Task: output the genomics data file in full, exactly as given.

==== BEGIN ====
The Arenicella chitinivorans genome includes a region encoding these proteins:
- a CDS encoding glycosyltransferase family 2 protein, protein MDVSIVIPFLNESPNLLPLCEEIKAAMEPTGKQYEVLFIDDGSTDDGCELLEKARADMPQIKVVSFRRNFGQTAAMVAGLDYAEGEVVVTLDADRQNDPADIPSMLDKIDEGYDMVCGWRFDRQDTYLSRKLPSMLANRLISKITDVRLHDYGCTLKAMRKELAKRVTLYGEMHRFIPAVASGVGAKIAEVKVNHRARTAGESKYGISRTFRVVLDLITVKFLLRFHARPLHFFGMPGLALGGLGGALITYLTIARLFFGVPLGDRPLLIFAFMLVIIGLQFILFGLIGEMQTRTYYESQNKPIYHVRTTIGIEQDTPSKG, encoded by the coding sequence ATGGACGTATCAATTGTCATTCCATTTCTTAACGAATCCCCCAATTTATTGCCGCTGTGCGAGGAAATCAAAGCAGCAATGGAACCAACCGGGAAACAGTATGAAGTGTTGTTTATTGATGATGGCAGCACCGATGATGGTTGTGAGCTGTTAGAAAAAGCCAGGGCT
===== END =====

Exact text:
The Arenicella chitinivorans genome includes a region encoding these proteins:
- a CDS encoding glycosyltransferase family 2 protein, protein MDVSIVIPFLNESPNLLPLCEEIKAAMEPTGKQYEVLFIDDGSTDDGCELLEKARADMPQIKVVSFRRNFGQTAAMVAGLDYAEGEVVVTLDADRQNDPADIPSMLDKIDEGYDMVCGWRFDRQDTYLSRKLPSMLANRLISKITDVRLHDYGCTLKAMRKELAKRVTLYGEMHRFIPAVASGVGAKIAEVKVNHRARTAGESKYGISRTFRVVLDLITVKFLLRFHARPLHFFGMPGLALGGLGGALITYLTIARLFFGVPLGDRPLLIFAFMLVIIGLQFILFGLIGEMQTRTYYESQNKPIYHVRTTIGIEQDTPSKG, encoded by the coding sequence ATGGACGTATCAATTGTCATTCCATTTCTTAACGAATCCCCCAATTTATTGCCGCTGTGCGAGGAAATCAAAGCAGCAATGGAACCAACCGGGAAACAGTATGAAGTGTTGTTTATTGATGATGGCAGCACCGATGATGGTTGTGAGCTGTTAGAAAAAGCCAGGGCT